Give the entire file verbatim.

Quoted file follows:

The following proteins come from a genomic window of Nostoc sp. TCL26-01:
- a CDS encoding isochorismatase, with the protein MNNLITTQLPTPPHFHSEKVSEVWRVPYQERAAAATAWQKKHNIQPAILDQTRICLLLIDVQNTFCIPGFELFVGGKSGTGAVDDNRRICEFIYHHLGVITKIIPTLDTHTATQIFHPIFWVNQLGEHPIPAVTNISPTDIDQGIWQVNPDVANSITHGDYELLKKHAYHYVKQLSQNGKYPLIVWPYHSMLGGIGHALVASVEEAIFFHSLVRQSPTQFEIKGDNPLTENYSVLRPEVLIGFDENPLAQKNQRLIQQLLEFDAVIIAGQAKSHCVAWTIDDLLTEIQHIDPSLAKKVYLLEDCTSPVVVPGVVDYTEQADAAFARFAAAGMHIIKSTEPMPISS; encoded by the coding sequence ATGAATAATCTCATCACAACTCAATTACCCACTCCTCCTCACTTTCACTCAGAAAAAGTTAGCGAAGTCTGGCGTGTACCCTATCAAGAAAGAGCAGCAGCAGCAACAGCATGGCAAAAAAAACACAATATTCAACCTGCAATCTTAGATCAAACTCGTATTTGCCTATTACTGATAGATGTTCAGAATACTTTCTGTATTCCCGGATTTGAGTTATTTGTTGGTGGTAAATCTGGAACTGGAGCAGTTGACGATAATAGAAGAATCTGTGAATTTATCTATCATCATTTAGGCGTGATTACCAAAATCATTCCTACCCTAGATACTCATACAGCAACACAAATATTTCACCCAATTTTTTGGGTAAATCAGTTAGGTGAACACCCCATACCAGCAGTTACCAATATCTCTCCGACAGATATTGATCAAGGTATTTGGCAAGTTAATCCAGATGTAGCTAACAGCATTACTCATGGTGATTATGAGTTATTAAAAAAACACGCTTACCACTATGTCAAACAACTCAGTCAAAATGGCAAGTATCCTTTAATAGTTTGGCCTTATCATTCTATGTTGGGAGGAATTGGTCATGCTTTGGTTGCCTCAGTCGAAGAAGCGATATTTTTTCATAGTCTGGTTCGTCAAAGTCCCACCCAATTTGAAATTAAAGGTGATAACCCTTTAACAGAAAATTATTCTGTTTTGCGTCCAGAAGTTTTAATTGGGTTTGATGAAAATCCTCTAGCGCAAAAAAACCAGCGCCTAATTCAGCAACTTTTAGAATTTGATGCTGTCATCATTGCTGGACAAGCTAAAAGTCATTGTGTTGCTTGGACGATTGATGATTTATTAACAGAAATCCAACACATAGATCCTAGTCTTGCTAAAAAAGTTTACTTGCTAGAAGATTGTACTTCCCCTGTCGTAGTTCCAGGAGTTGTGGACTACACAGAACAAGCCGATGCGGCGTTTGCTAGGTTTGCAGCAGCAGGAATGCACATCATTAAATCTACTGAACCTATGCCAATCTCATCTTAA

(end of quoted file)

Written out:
The following proteins come from a genomic window of Nostoc sp. TCL26-01:
- a CDS encoding isochorismatase, with the protein MNNLITTQLPTPPHFHSEKVSEVWRVPYQERAAAATAWQKKHNIQPAILDQTRICLLLIDVQNTFCIPGFELFVGGKSGTGAVDDNRRICEFIYHHLGVITKIIPTLDTHTATQIFHPIFWVNQLGEHPIPAVTNISPTDIDQGIWQVNPDVANSITHGDYELLKKHAYHYVKQLSQNGKYPLIVWPYHSMLGGIGHALVASVEEAIFFHSLVRQSPTQFEIKGDNPLTENYSVLRPEVLIGFDENPLAQKNQRLIQQLLEFDAVIIAGQAKSHCVAWTIDDLLTEIQHIDPSLAKKVYLLEDCTSPVVVPGVVDYTEQADAAFARFAAAGMHIIKSTEPMPISS; encoded by the coding sequence ATGAATAATCTCATCACAACTCAATTACCCACTCCTCCTCACTTTCACTCAGAAAAAGTTAGCGAAGTCTGGCGTGTACCCTATCAAGAAAGAGCAGCAGCAGCAACAGCATGGCAAAAAAAACACAATATTCAACCTGCAATCTTAGATCAAACTCGTATTTGCCTATTACTGATAGATGTTCAGAATACTTTCTGTATTCCCGGATTTGAGTTATTTGTTGGTGGTAAATCTGGAACTGGAGCAGTTGACGATAATAGAAGAATCTGTGAATTTATCTATCATCATTTAGGCGTGATTACCAAAATCATTCCTACCCTAGATACTCATACAGCAACACAAATATTTCACCCAATTTTTTGGGTAAATCAGTTAGGTGAACACCCCATACCAGCAGTTACCAATATCTCTCCGACAGATATTGATCAAGGTATTTGGCAAGTTAATCCAGATGTAGCTAACAGCATTACTCATGGTGATTATGAGTTATTAAAAAAACACGCTTACCACTATGTCAAACAACTCAGTCAAAATGGCAAGTATCCTTTAATAGTTTGGCCTTATCATTCTATGTTGGGAGGAATTGGTCATGCTTTGGTTGCCTCAGTCGAAGAAGCGATATTTTTTCATAGTCTGGTTCGTCAAAGTCCCACCCAATTTGAAATTAAAGGTGATAACCCTTTAACAGAAAATTATTCTGTTTTGCGTCCAGAAGTTTTAATTGGGTTTGATGAAAATCCTCTAGCGCAAAAAAACCAGCGCCTAATTCAGCAACTTTTAGAATTTGATGCTGTCATCATTGCTGGACAAGCTAAAAGTCATTGTGTTGCTTGGACGATTGATGATTTATTAACAGAAATCCAACACATAGATCCTAGTCTTGCTAAAAAAGTTTACTTGCTAGAAGATTGTACTTCCCCTGTCGTAGTTCCAGGAGTTGTGGACTACACAGAACAAGCCGATGCGGCGTTTGCTAGGTTTGCAGCAGCAGGAATGCACATCATTAAATCTACTGAACCTATGCCAATCTCATCTTAA